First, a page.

Web Site Offers Smallpox Shot Advice; UF Scientists Help You with Decision

By Filaroski, P. Douglas | The Florida Times Union, January 10, 2003 | Go to article overview

Web Site Offers Smallpox Shot Advice; UF Scientists Help You with Decision


Filaroski, P. Douglas, The Florida Times Union


Byline: P. Douglas Filaroski, Times-Union staff writer

Now that smallpox shots may become a question for everyone, a new Web site developed by two University of Florida scientists says it can help people decide whether to roll up their sleeves.

Its authors say the site analyzes risks and steers people objectively as the country prepares for the threat of biological warfare. But the site's first link is "Why you do NOT need a smallpox vaccination," and the authors say most people are more likely to win the lottery than contract smallpox.

"Most people view the risk of getting smallpox as greater than it actually is," said Parker Small of the university's College of Medicine, who co-authored the site with risk assessment specialist John Paling.

Small and Paling say the site is the first of its kind to try to calculate the risks associated with smallpox. But a federal health spokesman said people would be better off getting the government's advice.

"Education is the only thing we've got to decrease irrational fear," Small said now that Florida officials plan to inoculate 35,000 health workers this month in a first phase of a nationwide preparedness effort.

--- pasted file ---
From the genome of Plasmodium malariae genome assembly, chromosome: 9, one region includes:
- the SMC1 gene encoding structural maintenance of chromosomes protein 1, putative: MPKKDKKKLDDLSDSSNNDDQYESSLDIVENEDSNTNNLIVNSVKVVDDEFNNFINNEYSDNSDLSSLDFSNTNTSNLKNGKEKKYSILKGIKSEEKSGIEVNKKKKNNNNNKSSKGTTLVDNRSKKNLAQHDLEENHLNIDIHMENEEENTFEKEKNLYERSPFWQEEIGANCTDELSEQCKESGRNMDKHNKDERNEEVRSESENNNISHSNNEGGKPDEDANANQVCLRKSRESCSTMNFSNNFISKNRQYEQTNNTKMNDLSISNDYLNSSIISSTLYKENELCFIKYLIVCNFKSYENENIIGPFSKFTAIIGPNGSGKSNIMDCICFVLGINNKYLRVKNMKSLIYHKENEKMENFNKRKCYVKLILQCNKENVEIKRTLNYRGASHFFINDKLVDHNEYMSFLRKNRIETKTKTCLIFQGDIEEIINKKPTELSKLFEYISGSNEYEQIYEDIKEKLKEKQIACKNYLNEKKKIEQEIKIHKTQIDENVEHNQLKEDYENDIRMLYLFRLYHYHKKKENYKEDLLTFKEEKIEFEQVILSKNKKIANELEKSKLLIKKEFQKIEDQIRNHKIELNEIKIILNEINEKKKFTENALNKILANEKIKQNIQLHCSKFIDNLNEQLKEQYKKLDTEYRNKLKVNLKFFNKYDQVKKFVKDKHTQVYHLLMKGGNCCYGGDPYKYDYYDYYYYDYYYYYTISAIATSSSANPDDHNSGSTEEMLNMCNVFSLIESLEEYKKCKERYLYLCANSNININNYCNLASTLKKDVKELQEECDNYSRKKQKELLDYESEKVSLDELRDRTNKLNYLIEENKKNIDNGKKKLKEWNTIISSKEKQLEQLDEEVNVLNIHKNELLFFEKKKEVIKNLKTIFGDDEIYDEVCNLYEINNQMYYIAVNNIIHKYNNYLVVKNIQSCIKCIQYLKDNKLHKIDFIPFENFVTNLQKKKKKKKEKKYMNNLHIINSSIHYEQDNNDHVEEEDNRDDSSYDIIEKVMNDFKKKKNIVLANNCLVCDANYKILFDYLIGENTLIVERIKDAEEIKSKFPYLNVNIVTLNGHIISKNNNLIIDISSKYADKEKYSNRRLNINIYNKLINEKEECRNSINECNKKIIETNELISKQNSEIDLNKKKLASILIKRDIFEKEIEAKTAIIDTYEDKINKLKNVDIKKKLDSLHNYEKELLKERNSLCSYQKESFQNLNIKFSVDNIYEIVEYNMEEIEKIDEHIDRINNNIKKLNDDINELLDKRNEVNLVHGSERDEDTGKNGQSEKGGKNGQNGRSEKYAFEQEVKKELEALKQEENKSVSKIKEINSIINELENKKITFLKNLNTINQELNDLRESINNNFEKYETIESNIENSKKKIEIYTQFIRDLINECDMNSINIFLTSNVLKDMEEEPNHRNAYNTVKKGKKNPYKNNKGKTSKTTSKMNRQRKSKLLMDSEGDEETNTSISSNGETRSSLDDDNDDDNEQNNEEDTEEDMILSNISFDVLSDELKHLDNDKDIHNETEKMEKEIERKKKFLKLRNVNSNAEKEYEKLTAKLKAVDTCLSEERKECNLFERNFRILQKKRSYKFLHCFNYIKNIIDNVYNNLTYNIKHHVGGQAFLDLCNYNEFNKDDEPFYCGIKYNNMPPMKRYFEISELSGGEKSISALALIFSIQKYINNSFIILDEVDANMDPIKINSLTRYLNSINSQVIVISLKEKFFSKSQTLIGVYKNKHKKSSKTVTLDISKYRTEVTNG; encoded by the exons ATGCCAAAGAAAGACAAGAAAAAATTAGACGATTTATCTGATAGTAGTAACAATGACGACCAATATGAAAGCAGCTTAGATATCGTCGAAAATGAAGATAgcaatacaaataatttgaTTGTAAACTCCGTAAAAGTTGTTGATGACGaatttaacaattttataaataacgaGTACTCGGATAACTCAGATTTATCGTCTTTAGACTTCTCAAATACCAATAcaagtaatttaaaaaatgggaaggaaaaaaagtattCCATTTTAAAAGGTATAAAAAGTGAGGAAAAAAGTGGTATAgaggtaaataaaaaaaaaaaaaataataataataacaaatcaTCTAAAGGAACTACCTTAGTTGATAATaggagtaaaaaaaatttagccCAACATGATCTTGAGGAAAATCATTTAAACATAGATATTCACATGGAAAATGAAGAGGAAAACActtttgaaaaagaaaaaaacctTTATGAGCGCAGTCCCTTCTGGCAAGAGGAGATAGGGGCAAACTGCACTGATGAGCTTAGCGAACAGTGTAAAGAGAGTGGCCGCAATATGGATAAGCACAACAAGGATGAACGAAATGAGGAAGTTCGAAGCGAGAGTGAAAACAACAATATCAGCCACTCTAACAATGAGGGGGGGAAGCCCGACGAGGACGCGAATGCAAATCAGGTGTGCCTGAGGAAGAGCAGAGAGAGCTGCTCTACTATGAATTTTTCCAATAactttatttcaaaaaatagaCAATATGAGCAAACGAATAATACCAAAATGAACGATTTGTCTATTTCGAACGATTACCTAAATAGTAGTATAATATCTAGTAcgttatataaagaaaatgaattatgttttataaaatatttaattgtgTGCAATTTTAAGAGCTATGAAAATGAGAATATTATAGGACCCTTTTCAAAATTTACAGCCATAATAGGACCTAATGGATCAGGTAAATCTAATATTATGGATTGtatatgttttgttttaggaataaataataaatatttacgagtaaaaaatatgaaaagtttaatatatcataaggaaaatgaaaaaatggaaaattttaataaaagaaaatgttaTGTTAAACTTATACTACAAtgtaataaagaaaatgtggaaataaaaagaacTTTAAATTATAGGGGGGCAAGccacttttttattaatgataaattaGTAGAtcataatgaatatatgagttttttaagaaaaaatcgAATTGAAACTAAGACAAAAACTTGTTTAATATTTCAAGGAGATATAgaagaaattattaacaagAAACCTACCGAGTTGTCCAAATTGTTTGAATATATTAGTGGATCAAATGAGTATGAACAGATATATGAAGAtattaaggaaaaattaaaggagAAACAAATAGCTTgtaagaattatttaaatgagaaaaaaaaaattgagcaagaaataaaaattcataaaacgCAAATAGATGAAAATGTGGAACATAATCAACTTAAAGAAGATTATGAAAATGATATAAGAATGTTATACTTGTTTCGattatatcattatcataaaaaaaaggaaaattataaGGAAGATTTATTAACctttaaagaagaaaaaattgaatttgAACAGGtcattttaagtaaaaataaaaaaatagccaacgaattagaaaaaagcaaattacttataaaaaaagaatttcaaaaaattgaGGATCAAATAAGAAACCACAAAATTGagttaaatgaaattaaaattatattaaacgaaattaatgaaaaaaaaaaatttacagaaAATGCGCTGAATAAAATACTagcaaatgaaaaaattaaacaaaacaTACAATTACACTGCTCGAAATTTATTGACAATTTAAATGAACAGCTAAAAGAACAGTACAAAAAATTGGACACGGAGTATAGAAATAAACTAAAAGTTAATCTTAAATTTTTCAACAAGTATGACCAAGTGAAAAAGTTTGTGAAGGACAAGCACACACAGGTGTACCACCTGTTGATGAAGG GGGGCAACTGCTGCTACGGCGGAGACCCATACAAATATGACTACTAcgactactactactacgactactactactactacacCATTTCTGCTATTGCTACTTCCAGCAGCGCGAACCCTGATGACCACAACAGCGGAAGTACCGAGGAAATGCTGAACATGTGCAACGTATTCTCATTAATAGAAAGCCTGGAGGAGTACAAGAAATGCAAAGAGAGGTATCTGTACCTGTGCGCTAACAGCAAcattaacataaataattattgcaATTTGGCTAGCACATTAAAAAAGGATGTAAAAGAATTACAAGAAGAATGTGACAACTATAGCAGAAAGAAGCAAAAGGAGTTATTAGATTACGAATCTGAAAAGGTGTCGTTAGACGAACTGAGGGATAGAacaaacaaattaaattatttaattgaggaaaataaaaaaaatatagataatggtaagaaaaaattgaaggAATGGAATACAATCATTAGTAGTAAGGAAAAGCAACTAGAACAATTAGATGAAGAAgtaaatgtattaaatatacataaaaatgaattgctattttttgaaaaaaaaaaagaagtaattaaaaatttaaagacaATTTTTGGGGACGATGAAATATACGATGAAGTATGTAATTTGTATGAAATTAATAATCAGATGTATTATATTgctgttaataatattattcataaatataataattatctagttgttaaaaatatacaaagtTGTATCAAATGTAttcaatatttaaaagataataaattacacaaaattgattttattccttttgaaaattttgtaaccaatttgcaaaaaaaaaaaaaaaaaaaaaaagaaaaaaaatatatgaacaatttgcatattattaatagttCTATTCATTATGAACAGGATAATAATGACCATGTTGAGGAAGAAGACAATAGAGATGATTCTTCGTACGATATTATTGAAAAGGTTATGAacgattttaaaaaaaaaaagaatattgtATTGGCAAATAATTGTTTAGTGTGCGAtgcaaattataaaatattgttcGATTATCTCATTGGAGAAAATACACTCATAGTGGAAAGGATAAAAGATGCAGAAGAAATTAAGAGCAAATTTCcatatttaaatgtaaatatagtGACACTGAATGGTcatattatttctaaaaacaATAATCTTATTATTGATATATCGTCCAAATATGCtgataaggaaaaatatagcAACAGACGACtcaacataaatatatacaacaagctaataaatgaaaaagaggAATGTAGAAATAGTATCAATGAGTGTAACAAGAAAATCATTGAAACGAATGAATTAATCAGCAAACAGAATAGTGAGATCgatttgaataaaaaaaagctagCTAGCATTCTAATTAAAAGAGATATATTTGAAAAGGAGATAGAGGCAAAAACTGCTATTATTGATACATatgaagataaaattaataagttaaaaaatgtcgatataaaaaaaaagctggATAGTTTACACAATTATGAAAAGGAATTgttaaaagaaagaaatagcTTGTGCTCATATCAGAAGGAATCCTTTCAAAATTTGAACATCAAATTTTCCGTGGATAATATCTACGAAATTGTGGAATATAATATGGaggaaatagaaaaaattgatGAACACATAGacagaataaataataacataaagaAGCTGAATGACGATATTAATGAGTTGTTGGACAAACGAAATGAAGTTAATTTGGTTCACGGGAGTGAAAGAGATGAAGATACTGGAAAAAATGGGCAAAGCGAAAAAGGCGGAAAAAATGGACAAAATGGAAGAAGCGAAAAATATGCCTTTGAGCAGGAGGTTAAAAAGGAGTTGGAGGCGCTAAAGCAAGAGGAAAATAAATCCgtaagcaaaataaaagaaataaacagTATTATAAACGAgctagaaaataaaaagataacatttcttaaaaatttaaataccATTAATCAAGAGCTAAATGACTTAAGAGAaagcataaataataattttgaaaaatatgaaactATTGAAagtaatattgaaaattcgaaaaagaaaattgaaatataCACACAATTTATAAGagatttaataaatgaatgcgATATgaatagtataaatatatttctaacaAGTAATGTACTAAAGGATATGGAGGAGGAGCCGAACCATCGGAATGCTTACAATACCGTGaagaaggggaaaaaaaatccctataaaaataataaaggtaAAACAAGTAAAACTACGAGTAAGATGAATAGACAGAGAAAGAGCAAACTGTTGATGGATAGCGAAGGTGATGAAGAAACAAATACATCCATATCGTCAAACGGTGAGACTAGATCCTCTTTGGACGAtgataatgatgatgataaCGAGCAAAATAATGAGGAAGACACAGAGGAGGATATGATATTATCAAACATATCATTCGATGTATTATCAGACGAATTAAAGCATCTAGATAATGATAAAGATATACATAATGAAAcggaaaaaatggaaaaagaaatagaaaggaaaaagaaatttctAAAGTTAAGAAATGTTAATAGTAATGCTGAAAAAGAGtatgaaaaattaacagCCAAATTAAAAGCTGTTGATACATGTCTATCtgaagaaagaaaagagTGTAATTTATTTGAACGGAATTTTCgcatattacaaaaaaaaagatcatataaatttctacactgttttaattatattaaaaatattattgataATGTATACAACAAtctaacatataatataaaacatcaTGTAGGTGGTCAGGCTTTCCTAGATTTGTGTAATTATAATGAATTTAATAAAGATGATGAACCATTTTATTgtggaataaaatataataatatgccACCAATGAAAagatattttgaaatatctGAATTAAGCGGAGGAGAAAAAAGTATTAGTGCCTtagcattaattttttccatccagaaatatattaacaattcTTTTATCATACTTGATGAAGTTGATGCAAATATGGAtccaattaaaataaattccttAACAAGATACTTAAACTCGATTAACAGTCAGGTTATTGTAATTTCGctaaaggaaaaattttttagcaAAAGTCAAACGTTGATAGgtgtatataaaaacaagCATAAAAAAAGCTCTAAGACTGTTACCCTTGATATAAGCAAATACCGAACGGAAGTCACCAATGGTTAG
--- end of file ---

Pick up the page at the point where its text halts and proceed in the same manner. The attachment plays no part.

Florida's plans call for vaccinating 435,000 health and emergency workers by June, and possibly offering shots to millions in the public in January 2004.

Inoculating the public is controversial because the vaccine carries a risk of serious side effects, including death for 1 to 3 in a million who receive it.

The Web site lists six steps to making a decision and a table for calculating risk before and after a terrorist attack might occur.

Factors include whether someone is older than 30 and lives in a large city. The authors agreed with government health officials that people vaccinated during a federal program that ended in 1972 would likely remain protected while assuming terrorists would strike a large city, Small said.

The authors did not consult or seek approval from state or federal health officials before launching the site. …

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